Saudi-led coalition begins assault on vital port in Yemen

Saudi-led forces launched the assault on the Houthi-controlled Yemen port of Hodeidah • Aid agencies warn the move will cause a humanitarian catastrophe 

Sudanese forces fighting alongside the Saudi-led coalition in Yemen (Photo: The Guardian/EPA)
Sudanese forces fighting alongside the Saudi-led coalition in Yemen (Photo: The Guardian/EPA)

Saudi-led forces have launched an assault on the key port of Hudaydah after Houthi rebels ignored a final deadline to withdraw, reports say.

Rebel positions are being bombarded from the air and sea, according to regional media.

Aid agencies have warned the move will cause a humanitarian catastrophe as it will cut off vital supply lines and directly endanger the lives of up to 200,000 people living in the city.

The port is the main entry point for humanitarian aid into Yemen, and more than seven million people in the war-torn country are dependent on food aid.

As much as 80% of the aid, including medicines, fuel and food that reaches the famine-struck country, goes through the port, but the Saudi coalition claims the Iranian-backed Houthis use the port both to smuggle arms and raise taxes, prolonging the conflict.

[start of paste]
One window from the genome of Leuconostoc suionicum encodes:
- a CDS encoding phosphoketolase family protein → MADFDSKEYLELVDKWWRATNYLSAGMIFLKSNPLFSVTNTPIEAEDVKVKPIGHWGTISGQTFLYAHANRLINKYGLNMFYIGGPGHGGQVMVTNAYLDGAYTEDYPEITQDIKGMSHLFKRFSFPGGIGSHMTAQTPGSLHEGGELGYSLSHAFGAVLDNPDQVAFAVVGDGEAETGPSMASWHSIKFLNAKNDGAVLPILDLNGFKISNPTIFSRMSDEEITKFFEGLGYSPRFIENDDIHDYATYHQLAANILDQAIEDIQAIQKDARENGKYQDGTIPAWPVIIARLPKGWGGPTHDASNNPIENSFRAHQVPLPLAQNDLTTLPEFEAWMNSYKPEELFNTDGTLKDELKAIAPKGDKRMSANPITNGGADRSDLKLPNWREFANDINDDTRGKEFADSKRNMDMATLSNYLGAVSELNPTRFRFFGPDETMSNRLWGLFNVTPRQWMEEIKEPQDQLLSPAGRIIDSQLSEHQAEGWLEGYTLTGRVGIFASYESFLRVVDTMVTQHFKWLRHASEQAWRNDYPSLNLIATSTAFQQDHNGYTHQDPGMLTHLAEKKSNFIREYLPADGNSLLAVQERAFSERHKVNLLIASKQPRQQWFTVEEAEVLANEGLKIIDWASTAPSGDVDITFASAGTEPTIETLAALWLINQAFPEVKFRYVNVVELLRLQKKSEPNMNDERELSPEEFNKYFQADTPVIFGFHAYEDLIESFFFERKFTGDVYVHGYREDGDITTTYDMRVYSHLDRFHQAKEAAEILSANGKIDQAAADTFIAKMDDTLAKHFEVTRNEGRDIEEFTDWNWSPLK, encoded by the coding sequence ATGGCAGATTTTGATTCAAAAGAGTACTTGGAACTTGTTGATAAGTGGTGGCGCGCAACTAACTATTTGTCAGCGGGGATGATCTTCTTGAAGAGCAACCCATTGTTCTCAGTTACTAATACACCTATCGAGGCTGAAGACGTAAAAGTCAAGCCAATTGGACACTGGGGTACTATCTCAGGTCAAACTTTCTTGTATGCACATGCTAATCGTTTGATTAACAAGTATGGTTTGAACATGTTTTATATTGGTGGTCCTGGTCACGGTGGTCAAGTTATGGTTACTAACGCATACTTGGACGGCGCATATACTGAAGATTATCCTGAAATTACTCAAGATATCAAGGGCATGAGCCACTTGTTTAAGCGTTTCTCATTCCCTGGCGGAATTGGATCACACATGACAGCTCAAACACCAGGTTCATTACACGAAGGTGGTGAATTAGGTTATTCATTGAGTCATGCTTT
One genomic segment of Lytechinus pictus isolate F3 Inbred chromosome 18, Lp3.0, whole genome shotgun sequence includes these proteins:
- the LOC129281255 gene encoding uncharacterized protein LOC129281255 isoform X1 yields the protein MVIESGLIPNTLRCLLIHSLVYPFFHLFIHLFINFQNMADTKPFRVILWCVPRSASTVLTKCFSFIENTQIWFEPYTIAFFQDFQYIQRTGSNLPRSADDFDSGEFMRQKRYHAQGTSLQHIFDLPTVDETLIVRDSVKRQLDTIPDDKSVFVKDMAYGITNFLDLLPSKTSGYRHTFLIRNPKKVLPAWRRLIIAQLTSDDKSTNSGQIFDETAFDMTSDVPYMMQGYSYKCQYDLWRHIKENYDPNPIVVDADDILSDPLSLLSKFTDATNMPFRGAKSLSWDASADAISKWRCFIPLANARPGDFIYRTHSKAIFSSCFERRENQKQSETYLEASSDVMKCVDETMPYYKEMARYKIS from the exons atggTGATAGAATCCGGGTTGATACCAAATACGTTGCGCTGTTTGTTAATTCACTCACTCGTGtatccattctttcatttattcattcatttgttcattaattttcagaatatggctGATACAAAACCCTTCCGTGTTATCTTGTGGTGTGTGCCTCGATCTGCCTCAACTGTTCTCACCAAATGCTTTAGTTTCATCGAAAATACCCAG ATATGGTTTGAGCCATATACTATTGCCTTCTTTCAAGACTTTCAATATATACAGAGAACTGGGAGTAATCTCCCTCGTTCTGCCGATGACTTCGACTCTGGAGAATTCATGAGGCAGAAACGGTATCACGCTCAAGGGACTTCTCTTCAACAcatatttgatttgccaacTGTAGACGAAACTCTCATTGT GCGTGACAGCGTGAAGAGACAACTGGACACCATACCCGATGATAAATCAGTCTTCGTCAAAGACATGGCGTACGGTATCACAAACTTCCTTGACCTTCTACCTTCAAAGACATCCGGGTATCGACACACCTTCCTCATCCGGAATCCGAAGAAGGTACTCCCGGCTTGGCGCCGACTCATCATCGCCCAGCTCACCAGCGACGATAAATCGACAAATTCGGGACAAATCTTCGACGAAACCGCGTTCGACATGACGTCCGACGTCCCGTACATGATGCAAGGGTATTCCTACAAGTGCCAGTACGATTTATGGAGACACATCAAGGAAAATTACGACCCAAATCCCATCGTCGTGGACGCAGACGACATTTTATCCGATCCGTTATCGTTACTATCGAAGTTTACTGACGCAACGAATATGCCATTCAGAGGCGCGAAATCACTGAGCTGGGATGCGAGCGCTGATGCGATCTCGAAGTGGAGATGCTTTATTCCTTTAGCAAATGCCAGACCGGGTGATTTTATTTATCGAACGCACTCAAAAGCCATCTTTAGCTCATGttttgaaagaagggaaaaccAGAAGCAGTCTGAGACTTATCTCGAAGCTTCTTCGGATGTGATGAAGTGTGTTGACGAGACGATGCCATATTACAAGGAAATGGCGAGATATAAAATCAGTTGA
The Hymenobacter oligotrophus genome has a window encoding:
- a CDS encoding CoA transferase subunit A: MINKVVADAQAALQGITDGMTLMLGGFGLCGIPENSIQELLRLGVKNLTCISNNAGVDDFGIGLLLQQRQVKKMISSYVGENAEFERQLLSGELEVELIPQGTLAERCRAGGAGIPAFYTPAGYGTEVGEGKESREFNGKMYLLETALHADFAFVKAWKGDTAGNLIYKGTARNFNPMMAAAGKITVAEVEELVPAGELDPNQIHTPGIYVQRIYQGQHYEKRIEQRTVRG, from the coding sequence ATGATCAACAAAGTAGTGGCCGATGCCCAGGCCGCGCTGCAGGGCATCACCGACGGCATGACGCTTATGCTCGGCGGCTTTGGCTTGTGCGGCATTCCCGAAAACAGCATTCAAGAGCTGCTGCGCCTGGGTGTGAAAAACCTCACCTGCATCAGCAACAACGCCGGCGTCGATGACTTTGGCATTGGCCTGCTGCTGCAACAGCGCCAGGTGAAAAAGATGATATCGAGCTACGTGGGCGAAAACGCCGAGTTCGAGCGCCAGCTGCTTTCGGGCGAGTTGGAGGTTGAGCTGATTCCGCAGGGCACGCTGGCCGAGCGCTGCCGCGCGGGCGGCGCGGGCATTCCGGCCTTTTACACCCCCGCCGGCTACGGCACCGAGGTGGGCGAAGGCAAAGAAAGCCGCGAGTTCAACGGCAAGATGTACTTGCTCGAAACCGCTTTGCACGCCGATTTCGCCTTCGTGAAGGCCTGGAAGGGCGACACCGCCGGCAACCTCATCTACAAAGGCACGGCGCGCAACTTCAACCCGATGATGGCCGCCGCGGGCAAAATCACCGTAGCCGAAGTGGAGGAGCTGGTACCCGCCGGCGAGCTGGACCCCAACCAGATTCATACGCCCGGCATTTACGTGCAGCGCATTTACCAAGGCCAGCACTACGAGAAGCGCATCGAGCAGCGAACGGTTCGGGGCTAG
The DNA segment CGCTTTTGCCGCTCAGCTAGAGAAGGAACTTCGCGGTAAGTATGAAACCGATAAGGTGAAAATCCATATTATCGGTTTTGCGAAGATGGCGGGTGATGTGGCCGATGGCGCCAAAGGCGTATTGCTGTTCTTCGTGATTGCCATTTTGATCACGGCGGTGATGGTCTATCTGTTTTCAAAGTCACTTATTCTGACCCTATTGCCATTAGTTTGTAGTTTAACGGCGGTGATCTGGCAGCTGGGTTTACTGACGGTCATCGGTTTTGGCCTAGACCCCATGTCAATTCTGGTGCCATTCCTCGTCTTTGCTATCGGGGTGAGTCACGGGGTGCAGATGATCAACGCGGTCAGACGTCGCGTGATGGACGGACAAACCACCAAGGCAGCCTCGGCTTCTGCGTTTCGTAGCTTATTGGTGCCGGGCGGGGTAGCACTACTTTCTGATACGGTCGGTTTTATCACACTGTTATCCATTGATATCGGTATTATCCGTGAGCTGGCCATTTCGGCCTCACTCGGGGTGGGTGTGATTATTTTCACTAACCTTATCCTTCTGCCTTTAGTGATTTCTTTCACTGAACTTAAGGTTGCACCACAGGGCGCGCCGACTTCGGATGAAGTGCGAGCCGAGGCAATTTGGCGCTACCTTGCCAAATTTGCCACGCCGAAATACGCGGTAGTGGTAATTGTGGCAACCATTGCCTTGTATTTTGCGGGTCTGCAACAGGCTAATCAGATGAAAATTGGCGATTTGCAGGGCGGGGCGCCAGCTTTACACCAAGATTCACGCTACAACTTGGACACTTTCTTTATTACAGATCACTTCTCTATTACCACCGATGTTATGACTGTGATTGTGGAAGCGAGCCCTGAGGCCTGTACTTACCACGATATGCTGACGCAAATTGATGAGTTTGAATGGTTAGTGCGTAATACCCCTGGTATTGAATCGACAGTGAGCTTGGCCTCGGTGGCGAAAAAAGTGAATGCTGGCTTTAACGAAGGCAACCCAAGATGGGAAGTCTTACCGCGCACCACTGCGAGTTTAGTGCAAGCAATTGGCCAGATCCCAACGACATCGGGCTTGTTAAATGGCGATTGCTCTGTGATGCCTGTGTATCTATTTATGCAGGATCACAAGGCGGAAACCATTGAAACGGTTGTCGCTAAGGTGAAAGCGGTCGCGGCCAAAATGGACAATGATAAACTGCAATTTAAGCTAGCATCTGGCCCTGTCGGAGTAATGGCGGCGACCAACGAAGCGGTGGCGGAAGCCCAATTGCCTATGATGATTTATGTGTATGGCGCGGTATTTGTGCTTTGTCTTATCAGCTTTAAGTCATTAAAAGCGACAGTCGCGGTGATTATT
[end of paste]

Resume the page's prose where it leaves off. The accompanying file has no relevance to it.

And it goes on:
The Saudi-owned Al-Arabiya network reported that the "liberation" of Hudaydah had begun with a large-scale ground assault supported by air and naval cover.

The Saudi coalition, including the United Arab Emirates, mercenaries, and indigenous Yemeni forces, were mounting an air, naval and land assault designed to dislodge the Houthis.

Explosions were heard on the outskirts of the port city, it added.

The Yemeni government of President Abdrabbuh Mansour Hadi said in a statement that all political means to persuade the rebels to withdraw had been exhausted.

The UAE foreign minister Anwar Garhgash said the coalition had given the Houthi forces nearly three days to leave the port or face an attack. “The Houthis cannot hold Hodeidah hostage to finance their war and divert the flow of humanitarian aid. Their assault on the Yemeni people has continued for too long. Their folly of trying to take over Yemen through the barrel of a gun is coming to an end”.

United Nations diplomats, backed by the British and the US, have spent days pressing the UAE and Saudi to delay the attack, but were rebuffed by the Gulf states convinced that the assault will not be as bloody, or as prolonged, as the aid agencies predict.

The civil war in Yemen has killed about 10,000 people over the past three years and created what the UN says is the world's worst humanitarian disaster.

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